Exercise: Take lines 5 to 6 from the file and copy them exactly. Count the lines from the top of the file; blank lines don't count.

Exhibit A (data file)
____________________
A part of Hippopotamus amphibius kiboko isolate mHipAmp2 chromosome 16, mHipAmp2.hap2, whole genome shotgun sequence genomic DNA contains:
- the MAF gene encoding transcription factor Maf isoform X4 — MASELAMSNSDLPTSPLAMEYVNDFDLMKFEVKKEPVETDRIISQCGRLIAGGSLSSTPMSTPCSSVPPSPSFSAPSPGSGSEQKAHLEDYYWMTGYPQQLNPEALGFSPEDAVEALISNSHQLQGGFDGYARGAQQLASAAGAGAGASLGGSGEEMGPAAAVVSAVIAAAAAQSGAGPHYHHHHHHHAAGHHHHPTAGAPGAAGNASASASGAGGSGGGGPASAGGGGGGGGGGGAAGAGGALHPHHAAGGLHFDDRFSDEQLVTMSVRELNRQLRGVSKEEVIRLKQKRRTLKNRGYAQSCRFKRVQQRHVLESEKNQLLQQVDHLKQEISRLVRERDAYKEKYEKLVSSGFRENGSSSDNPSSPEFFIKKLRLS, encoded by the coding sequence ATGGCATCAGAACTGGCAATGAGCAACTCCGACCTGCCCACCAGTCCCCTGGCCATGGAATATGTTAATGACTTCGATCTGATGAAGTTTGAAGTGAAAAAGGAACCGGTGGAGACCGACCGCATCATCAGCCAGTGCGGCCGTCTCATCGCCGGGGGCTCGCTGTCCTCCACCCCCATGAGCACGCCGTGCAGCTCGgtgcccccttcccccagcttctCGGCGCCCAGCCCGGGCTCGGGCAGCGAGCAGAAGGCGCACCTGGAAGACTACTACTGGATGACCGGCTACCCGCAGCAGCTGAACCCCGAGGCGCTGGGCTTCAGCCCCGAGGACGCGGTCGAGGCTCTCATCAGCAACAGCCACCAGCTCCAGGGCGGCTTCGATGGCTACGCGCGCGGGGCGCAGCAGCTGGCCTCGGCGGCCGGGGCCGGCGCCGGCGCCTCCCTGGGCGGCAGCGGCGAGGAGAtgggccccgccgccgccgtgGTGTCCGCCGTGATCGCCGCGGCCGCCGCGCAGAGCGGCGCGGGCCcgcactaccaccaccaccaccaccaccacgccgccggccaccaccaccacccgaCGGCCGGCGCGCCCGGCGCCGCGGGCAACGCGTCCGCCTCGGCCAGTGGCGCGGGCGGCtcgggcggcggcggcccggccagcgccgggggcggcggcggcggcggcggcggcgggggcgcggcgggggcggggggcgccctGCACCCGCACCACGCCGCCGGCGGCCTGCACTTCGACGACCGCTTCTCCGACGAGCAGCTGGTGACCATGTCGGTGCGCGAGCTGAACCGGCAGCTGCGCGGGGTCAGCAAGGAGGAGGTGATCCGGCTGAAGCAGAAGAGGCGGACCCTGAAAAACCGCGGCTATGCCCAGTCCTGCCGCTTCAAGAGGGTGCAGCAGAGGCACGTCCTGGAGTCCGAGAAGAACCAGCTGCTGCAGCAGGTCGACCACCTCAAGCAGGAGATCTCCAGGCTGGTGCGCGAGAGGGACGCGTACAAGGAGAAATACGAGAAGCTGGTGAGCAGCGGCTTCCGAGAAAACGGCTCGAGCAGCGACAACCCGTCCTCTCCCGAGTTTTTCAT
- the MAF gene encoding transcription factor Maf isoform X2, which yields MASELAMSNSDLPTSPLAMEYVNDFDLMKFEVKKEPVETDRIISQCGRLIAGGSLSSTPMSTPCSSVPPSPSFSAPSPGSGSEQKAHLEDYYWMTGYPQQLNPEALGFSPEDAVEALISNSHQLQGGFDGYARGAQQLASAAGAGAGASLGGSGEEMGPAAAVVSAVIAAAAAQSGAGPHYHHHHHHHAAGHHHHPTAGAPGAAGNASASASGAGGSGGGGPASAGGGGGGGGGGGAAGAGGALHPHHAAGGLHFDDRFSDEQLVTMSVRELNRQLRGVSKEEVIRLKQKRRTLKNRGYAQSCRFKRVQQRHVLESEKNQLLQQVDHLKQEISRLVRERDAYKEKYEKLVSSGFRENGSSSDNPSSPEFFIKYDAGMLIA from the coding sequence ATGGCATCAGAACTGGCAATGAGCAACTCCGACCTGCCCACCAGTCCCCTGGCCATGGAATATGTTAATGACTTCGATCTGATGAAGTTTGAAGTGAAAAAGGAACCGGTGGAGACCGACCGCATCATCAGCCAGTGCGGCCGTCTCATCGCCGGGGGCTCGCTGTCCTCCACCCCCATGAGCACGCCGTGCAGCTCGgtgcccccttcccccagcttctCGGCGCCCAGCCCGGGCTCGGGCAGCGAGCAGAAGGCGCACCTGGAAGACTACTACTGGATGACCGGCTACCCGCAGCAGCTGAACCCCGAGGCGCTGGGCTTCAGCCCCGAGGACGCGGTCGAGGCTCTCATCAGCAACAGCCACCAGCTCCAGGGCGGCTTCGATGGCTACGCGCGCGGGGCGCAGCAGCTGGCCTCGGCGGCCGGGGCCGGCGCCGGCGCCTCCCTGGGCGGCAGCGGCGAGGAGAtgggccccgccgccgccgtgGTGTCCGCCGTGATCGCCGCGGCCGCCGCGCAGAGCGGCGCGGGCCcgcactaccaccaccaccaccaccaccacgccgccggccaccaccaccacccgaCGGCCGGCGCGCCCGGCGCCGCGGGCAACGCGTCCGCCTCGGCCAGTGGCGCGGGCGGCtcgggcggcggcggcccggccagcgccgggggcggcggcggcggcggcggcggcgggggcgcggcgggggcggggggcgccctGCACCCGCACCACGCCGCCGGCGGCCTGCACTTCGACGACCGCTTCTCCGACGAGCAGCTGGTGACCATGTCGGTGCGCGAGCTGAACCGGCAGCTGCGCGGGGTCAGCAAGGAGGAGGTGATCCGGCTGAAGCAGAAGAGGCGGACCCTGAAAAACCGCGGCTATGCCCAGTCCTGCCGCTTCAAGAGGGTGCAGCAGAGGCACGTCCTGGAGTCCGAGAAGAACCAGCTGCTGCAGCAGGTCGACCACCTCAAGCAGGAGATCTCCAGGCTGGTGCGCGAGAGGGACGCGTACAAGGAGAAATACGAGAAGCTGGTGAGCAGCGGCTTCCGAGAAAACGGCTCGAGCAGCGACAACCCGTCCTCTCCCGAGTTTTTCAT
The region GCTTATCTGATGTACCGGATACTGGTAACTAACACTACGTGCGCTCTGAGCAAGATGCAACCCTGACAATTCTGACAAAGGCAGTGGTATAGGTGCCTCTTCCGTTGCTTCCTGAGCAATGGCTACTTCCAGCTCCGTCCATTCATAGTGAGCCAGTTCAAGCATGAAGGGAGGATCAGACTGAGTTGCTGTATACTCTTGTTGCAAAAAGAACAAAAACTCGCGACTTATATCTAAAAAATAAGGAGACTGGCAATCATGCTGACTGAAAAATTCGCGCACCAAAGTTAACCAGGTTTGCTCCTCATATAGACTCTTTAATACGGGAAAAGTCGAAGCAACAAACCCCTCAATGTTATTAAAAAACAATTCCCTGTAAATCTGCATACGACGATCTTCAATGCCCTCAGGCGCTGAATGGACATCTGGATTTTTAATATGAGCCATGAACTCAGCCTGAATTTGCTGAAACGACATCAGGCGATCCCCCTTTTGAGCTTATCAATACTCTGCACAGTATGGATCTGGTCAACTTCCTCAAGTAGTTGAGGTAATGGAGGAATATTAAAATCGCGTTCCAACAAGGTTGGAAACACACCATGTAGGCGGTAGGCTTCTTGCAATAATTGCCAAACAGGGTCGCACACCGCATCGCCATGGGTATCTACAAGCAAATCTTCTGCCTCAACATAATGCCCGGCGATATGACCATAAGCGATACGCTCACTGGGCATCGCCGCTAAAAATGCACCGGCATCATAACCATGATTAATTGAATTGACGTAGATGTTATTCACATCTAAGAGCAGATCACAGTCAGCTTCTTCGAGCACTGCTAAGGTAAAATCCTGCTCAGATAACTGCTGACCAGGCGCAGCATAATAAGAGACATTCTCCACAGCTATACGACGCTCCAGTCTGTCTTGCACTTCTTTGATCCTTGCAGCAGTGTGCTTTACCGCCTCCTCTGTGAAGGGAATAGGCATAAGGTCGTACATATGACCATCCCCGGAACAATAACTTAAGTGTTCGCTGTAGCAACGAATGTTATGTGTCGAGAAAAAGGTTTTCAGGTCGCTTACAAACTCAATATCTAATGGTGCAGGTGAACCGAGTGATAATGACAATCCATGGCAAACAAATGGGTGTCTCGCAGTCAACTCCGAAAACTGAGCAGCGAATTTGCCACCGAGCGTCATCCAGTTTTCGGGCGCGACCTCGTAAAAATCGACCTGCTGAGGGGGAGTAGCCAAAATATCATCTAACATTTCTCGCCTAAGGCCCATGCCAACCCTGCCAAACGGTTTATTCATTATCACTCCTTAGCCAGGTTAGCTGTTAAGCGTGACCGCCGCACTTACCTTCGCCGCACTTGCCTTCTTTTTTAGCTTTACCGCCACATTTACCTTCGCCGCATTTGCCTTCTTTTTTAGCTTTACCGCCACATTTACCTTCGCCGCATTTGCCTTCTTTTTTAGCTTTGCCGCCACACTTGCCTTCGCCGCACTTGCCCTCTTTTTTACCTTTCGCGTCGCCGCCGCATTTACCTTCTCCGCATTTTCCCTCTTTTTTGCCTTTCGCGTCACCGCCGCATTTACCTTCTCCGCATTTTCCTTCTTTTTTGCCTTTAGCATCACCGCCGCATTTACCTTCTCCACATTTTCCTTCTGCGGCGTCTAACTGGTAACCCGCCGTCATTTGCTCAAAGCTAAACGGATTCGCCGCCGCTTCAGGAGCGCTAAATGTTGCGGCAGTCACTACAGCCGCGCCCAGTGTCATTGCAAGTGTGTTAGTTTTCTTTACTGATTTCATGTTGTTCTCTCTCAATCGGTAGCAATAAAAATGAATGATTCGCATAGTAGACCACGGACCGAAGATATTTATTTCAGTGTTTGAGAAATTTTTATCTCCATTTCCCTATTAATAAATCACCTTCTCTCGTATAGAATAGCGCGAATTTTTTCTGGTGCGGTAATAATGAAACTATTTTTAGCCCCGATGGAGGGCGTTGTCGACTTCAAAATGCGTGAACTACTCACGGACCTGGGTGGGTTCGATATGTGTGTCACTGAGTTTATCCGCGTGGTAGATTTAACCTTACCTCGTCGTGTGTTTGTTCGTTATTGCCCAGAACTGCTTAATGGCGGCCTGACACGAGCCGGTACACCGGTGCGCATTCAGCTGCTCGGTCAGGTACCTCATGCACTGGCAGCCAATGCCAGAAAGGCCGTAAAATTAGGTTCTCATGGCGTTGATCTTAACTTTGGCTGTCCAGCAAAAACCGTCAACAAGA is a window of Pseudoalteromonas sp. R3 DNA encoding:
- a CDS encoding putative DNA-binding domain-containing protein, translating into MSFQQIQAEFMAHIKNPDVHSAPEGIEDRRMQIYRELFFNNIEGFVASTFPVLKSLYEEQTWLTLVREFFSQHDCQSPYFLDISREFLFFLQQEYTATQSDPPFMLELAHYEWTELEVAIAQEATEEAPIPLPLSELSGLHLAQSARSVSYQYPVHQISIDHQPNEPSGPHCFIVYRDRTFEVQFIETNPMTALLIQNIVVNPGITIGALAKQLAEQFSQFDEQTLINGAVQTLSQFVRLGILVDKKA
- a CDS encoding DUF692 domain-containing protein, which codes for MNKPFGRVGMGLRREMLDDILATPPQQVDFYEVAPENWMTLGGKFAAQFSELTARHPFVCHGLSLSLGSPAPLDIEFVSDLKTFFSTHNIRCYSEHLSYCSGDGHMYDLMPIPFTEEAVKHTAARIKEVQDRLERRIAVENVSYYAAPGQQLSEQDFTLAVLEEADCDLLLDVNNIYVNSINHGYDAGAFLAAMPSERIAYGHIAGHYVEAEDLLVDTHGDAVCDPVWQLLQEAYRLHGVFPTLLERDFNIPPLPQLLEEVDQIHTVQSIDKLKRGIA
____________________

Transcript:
- a CDS encoding putative DNA-binding domain-containing protein, translating into MSFQQIQAEFMAHIKNPDVHSAPEGIEDRRMQIYRELFFNNIEGFVASTFPVLKSLYEEQTWLTLVREFFSQHDCQSPYFLDISREFLFFLQQEYTATQSDPPFMLELAHYEWTELEVAIAQEATEEAPIPLPLSELSGLHLAQSARSVSYQYPVHQISIDHQPNEPSGPHCFIVYRDRTFEVQFIETNPMTALLIQNIVVNPGITIGALAKQLAEQFSQFDEQTLINGAVQTLSQFVRLGILVDKKA
- a CDS encoding DUF692 domain-containing protein, which codes for MNKPFGRVGMGLRREMLDDILATPPQQVDFYEVAPENWMTLGGKFAAQFSELTARHPFVCHGLSLSLGSPAPLDIEFVSDLKTFFSTHNIRCYSEHLSYCSGDGHMYDLMPIPFTEEAVKHTAARIKEVQDRLERRIAVENVSYYAAPGQQLSEQDFTLAVLEEADCDLLLDVNNIYVNSINHGYDAGAFLAAMPSERIAYGHIAGHYVEAEDLLVDTHGDAVCDPVWQLLQEAYRLHGVFPTLLERDFNIPPLPQLLEEVDQIHTVQSIDKLKRGIA